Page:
Privatised Probation System

Part of the debate – in the House of Commons at 5:06 pm on 4th March 2019.

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Photo of Richard Burgon Richard Burgon Shadow Lord Chancellor and Shadow Secretary of State for Justice 5:06 pm, 4th March 2019

The National Audit Office report on probation privatisation is another damning indictment of the current Transport Secretary. Once again the Conservatives’ part-privatisation of probation has been exposed as a dangerous experiment that left the public less safe and out of pocket. The NAO highlights a 22% increase in reoffending. Will the Minister now admit that this privatisation has put public safety at risk in a reckless pursuit of running justice for private profit?

The NAO says the Ministry of Justice will pay at least £467 million more to failing private probation companies than was originally required. Does the Minister believe that rewarding failure in that way is the best use of much-reduced Ministry of Justice resources? Despite such failings, the Conservatives are recklessly planning to sign new private probation contracts. Will the Minister halt the current tendering plans to allow an independent review into whether probation should be returned to the private sector, or are they just ideologically driven?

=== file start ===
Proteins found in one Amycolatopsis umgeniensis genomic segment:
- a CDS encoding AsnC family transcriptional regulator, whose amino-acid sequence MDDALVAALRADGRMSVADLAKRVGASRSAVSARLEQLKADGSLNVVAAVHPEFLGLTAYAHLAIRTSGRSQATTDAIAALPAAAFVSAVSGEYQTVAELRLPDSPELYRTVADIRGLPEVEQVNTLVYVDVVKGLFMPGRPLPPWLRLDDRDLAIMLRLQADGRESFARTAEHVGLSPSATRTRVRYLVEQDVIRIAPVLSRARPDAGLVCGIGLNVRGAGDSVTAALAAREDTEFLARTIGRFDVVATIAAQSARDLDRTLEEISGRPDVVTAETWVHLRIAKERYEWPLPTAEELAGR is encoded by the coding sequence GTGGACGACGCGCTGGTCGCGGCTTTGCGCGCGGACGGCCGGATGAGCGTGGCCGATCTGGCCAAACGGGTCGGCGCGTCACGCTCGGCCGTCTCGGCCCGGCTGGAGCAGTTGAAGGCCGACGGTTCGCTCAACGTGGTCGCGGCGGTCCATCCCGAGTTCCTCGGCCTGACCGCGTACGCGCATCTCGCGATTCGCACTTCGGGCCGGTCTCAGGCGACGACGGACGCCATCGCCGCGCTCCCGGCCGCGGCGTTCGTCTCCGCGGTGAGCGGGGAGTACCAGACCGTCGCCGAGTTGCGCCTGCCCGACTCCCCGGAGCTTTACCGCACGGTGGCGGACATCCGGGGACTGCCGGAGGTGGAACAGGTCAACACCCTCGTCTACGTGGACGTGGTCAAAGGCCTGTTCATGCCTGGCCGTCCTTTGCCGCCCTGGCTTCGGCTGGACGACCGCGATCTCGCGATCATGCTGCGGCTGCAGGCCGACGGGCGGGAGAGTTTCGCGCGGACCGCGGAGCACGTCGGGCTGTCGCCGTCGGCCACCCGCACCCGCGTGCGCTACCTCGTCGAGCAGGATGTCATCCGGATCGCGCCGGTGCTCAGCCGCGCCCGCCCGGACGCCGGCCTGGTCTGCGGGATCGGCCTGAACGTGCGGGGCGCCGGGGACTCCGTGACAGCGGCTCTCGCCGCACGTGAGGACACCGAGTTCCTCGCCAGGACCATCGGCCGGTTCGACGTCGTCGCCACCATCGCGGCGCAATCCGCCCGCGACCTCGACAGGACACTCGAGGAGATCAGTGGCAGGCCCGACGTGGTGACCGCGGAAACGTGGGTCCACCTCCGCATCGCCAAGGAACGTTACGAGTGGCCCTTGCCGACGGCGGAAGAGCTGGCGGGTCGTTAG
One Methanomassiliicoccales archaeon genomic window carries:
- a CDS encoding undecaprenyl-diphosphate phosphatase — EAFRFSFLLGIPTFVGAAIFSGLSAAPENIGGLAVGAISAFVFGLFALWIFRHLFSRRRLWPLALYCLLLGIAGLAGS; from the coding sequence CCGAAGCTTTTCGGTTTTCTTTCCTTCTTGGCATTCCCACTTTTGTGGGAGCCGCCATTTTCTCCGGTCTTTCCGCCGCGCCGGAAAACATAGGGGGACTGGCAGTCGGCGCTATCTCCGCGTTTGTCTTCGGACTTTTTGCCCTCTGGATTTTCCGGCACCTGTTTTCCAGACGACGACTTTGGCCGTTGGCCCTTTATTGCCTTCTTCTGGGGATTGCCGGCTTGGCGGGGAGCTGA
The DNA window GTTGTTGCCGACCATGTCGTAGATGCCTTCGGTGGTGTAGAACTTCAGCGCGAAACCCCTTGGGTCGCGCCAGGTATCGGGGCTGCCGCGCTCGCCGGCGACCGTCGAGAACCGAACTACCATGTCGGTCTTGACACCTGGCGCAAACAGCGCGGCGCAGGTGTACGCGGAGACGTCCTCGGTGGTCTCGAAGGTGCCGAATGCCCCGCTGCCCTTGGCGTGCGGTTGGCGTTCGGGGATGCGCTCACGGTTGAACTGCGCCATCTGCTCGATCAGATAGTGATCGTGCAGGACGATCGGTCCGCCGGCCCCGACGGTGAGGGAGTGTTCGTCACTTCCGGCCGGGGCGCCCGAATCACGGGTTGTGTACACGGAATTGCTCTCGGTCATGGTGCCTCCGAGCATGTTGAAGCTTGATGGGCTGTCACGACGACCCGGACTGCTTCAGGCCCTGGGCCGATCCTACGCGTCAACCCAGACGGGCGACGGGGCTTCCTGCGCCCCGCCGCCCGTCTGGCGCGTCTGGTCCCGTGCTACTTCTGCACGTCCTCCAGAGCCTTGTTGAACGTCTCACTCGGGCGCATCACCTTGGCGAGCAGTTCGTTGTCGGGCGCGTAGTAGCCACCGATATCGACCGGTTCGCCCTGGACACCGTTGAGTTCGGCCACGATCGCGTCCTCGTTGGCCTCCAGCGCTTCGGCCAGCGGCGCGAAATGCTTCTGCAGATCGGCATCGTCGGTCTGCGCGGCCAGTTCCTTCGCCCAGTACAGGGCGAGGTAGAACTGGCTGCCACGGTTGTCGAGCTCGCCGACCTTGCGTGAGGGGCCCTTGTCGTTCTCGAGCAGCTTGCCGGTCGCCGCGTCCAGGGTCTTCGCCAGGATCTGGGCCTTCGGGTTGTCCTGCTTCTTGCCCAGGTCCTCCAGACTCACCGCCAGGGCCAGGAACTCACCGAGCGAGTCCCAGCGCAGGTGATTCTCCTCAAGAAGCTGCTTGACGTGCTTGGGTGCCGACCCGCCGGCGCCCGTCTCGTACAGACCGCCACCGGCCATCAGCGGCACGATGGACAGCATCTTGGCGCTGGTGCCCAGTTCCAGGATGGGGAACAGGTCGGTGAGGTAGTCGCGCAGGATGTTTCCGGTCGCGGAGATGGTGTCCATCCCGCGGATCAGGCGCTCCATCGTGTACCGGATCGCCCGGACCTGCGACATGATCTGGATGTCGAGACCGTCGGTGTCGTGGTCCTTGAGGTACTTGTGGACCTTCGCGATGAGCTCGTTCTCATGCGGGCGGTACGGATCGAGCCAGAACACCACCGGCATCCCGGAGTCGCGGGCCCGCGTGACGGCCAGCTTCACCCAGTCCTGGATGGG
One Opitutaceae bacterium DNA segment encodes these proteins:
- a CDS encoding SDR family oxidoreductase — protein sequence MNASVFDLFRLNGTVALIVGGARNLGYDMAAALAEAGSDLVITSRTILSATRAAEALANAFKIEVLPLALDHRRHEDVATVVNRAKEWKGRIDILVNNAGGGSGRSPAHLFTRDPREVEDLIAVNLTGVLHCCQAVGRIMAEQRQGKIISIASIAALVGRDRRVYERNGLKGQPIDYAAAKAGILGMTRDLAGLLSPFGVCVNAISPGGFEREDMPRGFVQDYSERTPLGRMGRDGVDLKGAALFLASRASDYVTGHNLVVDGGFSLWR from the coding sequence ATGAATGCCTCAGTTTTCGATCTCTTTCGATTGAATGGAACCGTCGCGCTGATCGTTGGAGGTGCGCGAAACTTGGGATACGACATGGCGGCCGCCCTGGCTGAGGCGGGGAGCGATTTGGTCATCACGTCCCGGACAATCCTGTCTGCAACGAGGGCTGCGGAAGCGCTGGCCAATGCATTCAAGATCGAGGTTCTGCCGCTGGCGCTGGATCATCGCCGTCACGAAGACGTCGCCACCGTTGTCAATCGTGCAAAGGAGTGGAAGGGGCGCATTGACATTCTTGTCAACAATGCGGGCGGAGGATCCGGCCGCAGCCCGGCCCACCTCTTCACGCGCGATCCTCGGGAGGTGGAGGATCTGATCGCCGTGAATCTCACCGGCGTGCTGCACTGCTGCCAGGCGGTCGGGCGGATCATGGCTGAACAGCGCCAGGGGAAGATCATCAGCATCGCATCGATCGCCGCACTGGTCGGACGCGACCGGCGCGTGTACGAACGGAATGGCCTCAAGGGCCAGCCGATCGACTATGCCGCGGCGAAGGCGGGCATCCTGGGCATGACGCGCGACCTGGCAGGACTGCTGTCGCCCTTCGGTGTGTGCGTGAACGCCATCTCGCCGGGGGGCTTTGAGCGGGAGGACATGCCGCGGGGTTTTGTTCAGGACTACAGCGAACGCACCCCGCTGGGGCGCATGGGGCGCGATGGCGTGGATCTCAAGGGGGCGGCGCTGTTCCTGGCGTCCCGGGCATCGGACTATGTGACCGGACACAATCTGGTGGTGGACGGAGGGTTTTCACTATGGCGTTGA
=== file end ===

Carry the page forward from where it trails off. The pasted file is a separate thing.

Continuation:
Last month, Working Links, one of the largest probation providers, collapsed. Will the Minister explain the tendering process by which it was quietly handed to another private company? Will he guarantee that there will be no further staff losses under this new arrangement? Another private provider, Interserve, is in deep financial difficulties. Does the Minister have an emergency probation plan ready for if or when Interserve goes under?

Finally, private shareholders should be left in no doubt: Labour will return probation to the public sector. Will the Minister guarantee today that new probation contracts will include break clauses, so that a future Labour Government can put an end to this disastrous privatisation if his Government will not?